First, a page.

Album Review: Lower Dens - Nootropics

29 May 2012 | 6:48 pm | Brendan Telford

Nootropics certainly lives up to the band’s own description of being “difficult to listen to”.

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Nootropics, the latest release from Lower Dens, certainly lives up to the band's own description of being “difficult to listen to”. After over 10 listens through, there's still something completely inaccessible about the album. Every song wants to let you in, with ear catching intros that help you focus for the first 30 seconds or so, but after that they're just a blur. Glimpses of listening pleasure catch your attention intermittently but it's a tune in/tune out background music affair for the most part.

The Baltimore five-piece, with newly added synth players, come from the same scene as Beach House, but they don't quite hit the same mark. Where Beach House make a summery synth layered cake of intricacies, Lower Dens is sparse, with minimalist instrument lines. Having said that, Kim Deal has often pointed out that resisting a flourish is hard work and it's the easy basslines that are hardest to play, so maybe there's a talent and self-control there to be appreciated.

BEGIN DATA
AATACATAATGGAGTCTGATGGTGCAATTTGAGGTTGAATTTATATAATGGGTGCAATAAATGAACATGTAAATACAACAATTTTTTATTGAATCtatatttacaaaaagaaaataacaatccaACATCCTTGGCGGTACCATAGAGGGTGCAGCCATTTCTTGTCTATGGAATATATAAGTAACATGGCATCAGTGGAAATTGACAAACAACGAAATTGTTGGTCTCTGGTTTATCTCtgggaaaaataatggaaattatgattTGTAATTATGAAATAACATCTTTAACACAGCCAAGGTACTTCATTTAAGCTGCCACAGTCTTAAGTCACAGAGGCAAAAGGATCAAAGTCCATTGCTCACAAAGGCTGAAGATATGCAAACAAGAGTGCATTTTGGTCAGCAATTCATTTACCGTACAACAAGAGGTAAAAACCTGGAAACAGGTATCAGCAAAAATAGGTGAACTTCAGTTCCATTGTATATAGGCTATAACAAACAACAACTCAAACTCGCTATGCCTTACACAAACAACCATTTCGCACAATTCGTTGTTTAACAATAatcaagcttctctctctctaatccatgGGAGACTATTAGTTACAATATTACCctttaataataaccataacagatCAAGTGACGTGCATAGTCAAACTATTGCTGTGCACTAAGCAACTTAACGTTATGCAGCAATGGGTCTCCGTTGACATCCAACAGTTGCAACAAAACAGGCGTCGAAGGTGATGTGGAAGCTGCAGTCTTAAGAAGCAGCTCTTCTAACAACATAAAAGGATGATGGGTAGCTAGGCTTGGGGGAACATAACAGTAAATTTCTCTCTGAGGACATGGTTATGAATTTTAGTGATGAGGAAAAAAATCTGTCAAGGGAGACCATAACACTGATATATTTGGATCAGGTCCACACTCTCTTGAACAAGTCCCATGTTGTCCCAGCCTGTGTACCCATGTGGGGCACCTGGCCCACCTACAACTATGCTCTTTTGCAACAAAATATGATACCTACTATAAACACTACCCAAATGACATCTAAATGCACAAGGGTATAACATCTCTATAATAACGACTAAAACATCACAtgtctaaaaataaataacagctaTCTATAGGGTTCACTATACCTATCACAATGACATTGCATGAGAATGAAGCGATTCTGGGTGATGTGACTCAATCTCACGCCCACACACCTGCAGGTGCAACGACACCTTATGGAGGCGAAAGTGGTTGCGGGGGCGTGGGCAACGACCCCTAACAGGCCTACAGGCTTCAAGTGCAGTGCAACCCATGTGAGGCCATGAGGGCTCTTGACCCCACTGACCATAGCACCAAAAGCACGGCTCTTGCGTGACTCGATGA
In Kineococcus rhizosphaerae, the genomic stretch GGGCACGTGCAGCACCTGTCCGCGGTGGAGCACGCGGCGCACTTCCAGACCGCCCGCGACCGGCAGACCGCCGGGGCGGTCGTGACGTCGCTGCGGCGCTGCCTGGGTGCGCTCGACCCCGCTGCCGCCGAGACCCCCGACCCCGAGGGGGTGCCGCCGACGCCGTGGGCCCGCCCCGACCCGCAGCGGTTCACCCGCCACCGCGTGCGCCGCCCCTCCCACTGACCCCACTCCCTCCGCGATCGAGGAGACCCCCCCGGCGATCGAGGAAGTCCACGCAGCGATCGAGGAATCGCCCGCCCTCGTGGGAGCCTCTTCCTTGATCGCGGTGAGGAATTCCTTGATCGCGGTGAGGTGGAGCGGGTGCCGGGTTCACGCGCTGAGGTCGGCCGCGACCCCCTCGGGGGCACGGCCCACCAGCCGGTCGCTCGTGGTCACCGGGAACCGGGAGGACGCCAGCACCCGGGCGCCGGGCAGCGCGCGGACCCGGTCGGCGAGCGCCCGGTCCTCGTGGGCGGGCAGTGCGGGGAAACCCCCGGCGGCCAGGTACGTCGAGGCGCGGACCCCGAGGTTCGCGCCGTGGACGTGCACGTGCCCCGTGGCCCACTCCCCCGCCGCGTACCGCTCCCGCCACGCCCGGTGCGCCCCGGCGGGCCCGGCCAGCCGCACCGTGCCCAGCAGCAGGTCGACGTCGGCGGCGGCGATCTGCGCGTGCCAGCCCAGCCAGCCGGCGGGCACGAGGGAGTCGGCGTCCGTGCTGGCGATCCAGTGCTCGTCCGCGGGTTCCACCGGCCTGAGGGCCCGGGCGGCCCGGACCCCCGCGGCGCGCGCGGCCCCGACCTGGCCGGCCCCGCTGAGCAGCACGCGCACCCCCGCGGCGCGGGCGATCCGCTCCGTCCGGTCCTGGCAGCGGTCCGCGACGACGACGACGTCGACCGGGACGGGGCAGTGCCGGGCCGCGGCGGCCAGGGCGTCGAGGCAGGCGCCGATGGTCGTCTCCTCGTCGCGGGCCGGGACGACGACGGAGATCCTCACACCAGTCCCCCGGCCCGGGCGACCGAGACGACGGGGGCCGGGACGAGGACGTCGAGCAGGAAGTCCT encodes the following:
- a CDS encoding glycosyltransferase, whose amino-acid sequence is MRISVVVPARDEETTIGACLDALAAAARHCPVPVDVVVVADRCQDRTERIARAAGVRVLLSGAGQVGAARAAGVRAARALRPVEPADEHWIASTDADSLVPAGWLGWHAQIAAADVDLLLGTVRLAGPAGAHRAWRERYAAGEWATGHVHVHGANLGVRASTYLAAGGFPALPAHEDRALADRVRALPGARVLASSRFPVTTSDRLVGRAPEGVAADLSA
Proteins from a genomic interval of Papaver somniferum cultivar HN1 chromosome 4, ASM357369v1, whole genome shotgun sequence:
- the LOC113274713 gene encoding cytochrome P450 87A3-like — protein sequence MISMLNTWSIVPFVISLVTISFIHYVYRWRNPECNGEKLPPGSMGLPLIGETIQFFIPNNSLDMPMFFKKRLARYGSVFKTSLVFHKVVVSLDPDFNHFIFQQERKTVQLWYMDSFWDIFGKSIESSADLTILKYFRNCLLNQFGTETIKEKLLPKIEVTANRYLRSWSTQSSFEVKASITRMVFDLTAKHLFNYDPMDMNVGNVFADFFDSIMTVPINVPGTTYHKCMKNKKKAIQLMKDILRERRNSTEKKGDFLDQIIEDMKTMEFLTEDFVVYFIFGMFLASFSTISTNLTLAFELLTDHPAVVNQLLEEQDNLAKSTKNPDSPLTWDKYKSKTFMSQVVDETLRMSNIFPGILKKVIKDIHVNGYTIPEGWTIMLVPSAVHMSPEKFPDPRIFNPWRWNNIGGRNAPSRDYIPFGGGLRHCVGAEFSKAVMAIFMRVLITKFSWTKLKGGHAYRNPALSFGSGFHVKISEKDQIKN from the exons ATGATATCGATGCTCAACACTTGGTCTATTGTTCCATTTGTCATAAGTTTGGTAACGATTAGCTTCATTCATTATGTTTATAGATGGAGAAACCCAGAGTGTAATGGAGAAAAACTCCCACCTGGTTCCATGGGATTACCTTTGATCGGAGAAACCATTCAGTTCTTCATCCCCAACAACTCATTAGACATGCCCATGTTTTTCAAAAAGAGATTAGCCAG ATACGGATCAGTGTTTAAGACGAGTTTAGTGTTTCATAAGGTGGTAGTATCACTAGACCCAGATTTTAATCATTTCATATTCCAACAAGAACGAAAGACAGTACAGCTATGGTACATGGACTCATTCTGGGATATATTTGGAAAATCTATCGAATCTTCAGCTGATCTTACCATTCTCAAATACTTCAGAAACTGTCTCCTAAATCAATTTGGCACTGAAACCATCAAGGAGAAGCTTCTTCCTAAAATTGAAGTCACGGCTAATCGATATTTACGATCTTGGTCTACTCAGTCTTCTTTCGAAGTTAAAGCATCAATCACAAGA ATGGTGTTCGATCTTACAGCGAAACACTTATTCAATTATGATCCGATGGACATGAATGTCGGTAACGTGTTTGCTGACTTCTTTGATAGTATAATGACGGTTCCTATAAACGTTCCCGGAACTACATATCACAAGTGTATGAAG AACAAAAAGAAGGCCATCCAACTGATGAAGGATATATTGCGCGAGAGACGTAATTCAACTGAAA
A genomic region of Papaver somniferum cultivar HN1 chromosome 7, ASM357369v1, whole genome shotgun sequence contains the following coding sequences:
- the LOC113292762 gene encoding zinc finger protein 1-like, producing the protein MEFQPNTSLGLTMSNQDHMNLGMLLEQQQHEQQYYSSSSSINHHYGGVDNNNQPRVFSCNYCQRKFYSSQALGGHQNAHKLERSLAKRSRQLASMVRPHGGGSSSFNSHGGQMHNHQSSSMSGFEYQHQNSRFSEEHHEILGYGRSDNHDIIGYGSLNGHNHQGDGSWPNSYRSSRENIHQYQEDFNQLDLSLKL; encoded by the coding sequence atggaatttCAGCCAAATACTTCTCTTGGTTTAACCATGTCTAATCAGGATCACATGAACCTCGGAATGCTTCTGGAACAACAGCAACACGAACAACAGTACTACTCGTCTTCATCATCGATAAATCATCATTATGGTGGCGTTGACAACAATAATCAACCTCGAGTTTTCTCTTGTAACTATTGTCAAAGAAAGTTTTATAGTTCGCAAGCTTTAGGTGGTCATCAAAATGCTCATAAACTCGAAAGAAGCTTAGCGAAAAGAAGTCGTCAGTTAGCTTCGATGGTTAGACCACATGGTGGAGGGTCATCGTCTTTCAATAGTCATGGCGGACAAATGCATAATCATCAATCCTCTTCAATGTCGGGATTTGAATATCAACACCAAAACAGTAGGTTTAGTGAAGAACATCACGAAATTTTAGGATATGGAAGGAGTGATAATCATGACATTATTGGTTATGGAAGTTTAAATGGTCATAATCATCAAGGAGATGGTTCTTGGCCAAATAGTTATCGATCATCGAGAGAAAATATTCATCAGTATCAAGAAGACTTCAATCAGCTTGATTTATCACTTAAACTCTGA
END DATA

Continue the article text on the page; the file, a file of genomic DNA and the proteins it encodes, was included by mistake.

Propagation touches the Kings Of Leon area of country crooning, while Brains is the most lively track of the album. Lion In Winter Pt.1 And Pt2 are a bit too art-student-self-indulgent, but if you're on the trip with them it's an okay ride. The only real highlight is Stem, which is also the only track that gets to the trans-humanism theme that they were shooting for, and even then it's hard to stay tuned in. Labeled “freak-folk” and “nightmare music”, the sound is cold and austere, and is difficult to appreciate. In that sense, I guess they are a modern incarnation of the triptastic Grateful Dead folk pioneers, but that's where the similarities end.